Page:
‘In the Beginning Were the Particles’

It's a classic story of creation -- one you may be familiar with, but probably have never heard spelled out quite this way. Here's how it goes: "In the beginning was no intelligence or purpose; there were only particles and impersonal laws of physics. These two things plus chance did all the creating. Without them nothing was made that has been made. The particles combined to become complex living stuff through a process of evolution. Primitive humans, not having science to tell them what had happened, dreamed up a Creator they called God." As Wilberforce Forum Board of Reference member Phillip Johnson writes in his new book The Right Questions, this is the "creation story" of evolutionary naturalism. And once we understand that -- really what they're saying -- we will have the enforcers of Darwinism on the run. As Johnson explains, there is "an unacknowledged creation story" at the root of all secular learning which is the precise opposite of the biblical one. But don't expect to hear it told forthrightly at Harvard or Berkeley or anywhere else. To state its elements this explicitly would be to reveal that it is merely a story. "A foundational story," Johnson writes, "is much more powerful when it is pervasively assumed." If its elements, you see, are never evaluated, it appears to be an unavoidable implication of reason itself. The secular creation story originated with Charles Darwin, whose evolutionary theories appeared to make God unnecessary as Creator. Religious belief, intellectuals assumed, would die out as soon as people became better educated. A modern evangelist for the secular creation story is Harvard geneticist Richard Lewontin. The primary job for science educators, Lewontin maintains, is to get the public "to reject irrational and supernatural explanations of the world . . . and to accept a social and intellectual apparatus, science, as the only begetter of truth." At least he's honest about what evolutionists are up to. Today, Johnson writes, the grip of materialism has become so strong, and respect for traditional Christianity so weak, that even when people become dissatisfied with materialistic explanations for life, they tend to turn to an unbiblical compromise, like process theology, in which God evolves with the world. And unfortunately Christians sometimes tend to argue just over scientific facts. Now we should do that, but you can't be trapped into arguing about the details when you should be focusing at the same time on the fundamental assumptions that generate the evolutionary story. "To put it simply," Johnson writes, "Christians have been losing because they have not found the best way to state the question. They do battle on ground that favors the agnostics." We must understand that the debate is not a clash between science and religion, or between reason and faith. It is a clash between two religions -- Christianity and naturalism -- and two definitions of science -- evolution and intelligent design. When we talk with our children and our neighbors, we must focus on the fundamental assumptions that generate the evolutionary story. We must make sure they understand that the real debate is between two creation narratives: between one that says, "In the beginning were the particles," and one that says, "In the beginning was the Word, and the Word was with God, and the Word was God; all things were made through Him . . . " For further information: Phillip E. Johnson, The Right Questions: Truth, Meaning, and Public Debate (InterVarsity, 2002). Phillip E. Johnson, The Wedge of Truth: Splitting the Foundations of Naturalism (InterVarsity, 2000). Nicholas Wade, "In Nature vs. Nurture, a Voice for Nature," New York Times, 17 September 2002 (free registration required). The video "Icons of Evolution" features professional and engaging interviews with scientific experts, focusing on the incorrect assumptions and data used by Darwin and the scientific facts that refute them. William A. Dembski, "Skepticism's Prospects for Unseating Intelligent Design," BreakPoint Online, 24 June 2002.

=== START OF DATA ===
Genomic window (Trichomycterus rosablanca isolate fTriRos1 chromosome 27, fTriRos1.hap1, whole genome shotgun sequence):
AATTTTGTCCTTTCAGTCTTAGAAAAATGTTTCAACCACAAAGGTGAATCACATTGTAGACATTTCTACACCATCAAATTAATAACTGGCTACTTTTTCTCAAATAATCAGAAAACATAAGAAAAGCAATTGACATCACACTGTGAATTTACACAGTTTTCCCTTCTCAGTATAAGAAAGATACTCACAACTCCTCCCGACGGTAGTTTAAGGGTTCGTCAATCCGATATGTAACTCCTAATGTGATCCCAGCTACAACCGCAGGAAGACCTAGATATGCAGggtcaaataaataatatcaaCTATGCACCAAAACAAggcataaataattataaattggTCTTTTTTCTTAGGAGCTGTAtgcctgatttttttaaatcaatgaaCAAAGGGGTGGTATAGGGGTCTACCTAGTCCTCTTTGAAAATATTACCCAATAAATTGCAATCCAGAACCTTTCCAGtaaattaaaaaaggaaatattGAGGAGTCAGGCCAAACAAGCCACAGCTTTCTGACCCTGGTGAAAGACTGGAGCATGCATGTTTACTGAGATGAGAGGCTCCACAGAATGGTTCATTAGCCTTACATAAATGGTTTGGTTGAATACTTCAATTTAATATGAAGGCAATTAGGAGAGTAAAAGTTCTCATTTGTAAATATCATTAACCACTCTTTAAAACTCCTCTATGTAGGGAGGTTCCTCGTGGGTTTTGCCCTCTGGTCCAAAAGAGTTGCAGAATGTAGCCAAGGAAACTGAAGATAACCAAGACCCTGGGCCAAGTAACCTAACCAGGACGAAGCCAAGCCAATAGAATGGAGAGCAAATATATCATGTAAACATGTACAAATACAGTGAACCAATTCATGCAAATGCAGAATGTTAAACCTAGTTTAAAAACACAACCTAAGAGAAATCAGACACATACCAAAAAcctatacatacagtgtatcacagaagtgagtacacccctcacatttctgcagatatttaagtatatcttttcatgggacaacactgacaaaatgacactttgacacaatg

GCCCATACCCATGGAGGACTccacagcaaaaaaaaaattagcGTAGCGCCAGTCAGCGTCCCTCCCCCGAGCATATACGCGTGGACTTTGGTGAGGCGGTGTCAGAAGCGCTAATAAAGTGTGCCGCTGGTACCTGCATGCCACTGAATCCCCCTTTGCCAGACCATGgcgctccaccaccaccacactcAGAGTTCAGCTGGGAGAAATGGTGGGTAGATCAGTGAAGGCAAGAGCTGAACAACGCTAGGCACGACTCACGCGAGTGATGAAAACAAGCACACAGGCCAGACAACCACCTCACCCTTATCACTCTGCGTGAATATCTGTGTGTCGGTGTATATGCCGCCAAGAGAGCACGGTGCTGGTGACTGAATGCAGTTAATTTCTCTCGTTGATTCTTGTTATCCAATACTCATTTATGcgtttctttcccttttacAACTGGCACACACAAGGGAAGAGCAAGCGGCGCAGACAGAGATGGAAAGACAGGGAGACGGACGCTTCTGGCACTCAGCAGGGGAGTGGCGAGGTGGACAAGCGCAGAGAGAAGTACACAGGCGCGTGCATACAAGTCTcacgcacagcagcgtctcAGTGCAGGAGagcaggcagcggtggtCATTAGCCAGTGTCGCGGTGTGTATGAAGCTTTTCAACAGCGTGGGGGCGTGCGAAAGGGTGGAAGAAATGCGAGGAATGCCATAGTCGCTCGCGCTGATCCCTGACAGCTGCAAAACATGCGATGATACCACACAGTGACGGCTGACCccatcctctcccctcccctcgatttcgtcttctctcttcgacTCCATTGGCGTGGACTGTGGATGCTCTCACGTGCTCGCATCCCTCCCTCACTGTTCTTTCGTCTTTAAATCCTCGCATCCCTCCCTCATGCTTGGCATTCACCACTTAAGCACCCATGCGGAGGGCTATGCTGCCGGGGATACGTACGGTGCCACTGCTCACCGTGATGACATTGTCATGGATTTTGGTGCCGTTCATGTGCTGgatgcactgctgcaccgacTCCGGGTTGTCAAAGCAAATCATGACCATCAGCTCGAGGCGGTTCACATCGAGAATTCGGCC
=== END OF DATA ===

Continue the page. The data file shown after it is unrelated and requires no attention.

Chuck Colson


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